HOME | FIRST AMENDMENT | ALIEN & SEDITION ACTS | FREE MARKET PLACE OF IDEAS Alexander Hamilton's
Free and Open Speech

In a court case where there was a common law indictment for seditious libel against Harry Croswell, editor of a Federalist publication called The Wasp, the issue of free expression came to the forefront.

The charge was the then President Thomas Jefferson had paid a James T. Callender to denounce Washington a "a traitor, a robber, and a perjurer" and Adams as a "hoary-headed incendiary" (People v. Croswell, NY 1804). On appeal, after conviction, to the Supreme Court, Croswell was represented by Alexander Hamilton.

ALEXANDER HAMILTON In his defense, Hamilton declared, freedom of the press "consists in the right to publish, with impunity, truth, with good motives, for justifiable ends, thought reflecting on government, magistry, or individuals."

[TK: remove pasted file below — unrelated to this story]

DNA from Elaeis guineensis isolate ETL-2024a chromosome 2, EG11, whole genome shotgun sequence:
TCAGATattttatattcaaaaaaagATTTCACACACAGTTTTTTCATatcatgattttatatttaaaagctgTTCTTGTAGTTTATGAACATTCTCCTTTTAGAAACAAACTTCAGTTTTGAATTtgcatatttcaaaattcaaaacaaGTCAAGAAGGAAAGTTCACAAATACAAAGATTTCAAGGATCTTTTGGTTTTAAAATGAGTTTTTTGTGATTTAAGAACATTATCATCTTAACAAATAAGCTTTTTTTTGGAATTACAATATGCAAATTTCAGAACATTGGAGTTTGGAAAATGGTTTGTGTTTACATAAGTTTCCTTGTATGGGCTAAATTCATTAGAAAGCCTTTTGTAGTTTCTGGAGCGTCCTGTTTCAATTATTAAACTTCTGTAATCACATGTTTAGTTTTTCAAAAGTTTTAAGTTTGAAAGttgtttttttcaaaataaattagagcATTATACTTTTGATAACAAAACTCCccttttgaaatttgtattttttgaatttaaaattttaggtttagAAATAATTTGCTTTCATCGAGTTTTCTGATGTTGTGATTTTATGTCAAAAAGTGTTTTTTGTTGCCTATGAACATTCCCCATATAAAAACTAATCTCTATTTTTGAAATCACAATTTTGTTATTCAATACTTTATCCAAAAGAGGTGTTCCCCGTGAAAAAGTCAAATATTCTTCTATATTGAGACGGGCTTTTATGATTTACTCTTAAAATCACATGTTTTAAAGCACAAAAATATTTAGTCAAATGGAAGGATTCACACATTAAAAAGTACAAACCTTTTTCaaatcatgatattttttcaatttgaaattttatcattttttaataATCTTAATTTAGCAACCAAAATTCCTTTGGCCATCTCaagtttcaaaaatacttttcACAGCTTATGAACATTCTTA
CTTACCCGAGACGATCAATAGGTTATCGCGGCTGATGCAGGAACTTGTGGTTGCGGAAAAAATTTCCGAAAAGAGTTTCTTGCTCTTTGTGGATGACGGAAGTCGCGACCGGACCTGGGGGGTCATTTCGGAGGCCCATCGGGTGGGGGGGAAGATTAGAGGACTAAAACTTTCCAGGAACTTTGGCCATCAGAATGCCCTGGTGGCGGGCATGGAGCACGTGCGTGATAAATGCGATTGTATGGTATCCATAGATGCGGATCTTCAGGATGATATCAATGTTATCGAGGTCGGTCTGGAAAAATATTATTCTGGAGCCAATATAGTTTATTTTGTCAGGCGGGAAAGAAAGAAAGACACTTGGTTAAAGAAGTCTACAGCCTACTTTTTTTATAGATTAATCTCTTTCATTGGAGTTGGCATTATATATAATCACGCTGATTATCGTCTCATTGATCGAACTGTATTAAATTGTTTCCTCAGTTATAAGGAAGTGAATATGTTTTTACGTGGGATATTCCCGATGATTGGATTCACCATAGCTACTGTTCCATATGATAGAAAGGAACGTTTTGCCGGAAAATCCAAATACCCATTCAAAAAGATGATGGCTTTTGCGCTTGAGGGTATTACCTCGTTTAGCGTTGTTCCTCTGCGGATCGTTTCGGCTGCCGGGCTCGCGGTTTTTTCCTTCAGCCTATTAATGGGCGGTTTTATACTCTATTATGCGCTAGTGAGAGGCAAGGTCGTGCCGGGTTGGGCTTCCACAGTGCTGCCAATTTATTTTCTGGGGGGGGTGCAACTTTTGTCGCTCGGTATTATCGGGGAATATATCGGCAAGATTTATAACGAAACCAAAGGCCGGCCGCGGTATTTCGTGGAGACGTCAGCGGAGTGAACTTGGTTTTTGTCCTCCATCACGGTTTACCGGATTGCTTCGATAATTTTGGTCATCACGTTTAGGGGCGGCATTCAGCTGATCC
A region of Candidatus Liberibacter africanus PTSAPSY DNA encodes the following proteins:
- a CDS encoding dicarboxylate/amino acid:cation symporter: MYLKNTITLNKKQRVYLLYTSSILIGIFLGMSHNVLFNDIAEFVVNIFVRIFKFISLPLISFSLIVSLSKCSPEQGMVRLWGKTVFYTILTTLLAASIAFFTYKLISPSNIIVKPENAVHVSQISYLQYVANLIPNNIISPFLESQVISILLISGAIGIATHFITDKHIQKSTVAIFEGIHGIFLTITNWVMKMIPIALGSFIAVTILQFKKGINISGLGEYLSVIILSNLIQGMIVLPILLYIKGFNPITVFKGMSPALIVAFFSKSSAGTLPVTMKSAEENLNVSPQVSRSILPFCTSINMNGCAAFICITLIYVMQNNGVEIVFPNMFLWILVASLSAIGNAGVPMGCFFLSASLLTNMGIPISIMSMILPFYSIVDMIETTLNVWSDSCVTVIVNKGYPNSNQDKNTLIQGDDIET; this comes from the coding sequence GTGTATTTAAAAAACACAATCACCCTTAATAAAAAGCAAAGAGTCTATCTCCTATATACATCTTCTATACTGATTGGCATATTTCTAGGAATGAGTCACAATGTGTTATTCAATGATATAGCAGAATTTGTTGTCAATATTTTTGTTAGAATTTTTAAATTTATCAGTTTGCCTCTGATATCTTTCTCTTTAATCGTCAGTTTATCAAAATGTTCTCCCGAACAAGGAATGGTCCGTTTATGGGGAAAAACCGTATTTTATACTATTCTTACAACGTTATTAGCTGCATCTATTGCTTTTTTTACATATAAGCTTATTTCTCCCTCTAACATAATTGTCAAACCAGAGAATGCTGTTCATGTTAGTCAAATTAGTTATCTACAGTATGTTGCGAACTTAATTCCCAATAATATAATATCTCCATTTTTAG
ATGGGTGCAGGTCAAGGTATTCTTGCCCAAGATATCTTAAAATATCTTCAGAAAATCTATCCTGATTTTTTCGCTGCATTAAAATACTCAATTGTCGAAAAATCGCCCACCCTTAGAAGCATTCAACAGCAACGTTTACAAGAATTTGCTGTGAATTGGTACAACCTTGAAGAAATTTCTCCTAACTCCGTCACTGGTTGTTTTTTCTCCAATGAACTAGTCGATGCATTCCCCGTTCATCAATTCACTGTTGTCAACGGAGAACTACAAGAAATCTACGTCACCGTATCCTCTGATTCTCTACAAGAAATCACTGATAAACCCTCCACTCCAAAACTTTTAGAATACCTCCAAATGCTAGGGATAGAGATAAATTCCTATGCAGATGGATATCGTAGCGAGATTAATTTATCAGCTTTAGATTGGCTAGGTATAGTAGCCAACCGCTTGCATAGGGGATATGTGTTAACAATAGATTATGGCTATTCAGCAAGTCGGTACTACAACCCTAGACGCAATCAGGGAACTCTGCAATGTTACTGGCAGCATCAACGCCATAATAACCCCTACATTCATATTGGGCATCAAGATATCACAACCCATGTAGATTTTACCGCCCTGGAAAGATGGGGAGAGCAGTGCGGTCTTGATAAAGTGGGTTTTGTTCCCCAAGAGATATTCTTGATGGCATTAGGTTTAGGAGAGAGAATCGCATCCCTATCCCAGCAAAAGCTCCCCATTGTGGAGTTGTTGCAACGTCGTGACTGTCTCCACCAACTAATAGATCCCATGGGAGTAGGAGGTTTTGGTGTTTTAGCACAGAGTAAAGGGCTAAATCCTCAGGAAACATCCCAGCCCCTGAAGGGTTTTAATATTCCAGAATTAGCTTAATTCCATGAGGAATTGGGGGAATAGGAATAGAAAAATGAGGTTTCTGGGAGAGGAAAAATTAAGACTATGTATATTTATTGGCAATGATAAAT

The prosecution did not argue falsity, but countered Hamilton's claim that actual malice could not be proved, by claiming there was an evil tendency in his motives to disrupt society.

As a result of this case, the New York legislature passed a bill in 1805 allowing the jury decide the criminality of an alleged libel and permitting truth as a defense if published "with good motives and for justifiable ends."

Madison had recognized a Free Market Place where truth was a central concept, but went further in protecting the individual's rights to due process by saying that actual malice could not be proved. The court, however, recognized the need to maintain public order along with the need for a free and open market place, and the state legislature of New York followed this model.

This model was one that followed the ground work of John Milton but conflicted with that of Justice Oliver Wendell Holmes, and with Alexander Hamilton, though for different reasons. Hamilton was considered with his clients individual rights, while Holmes was interested in expanding the freedom of speech outside of the need for speech to serve the common good. This concept is more John Stuart Mill's concept as put forth in his Agreopagitica.

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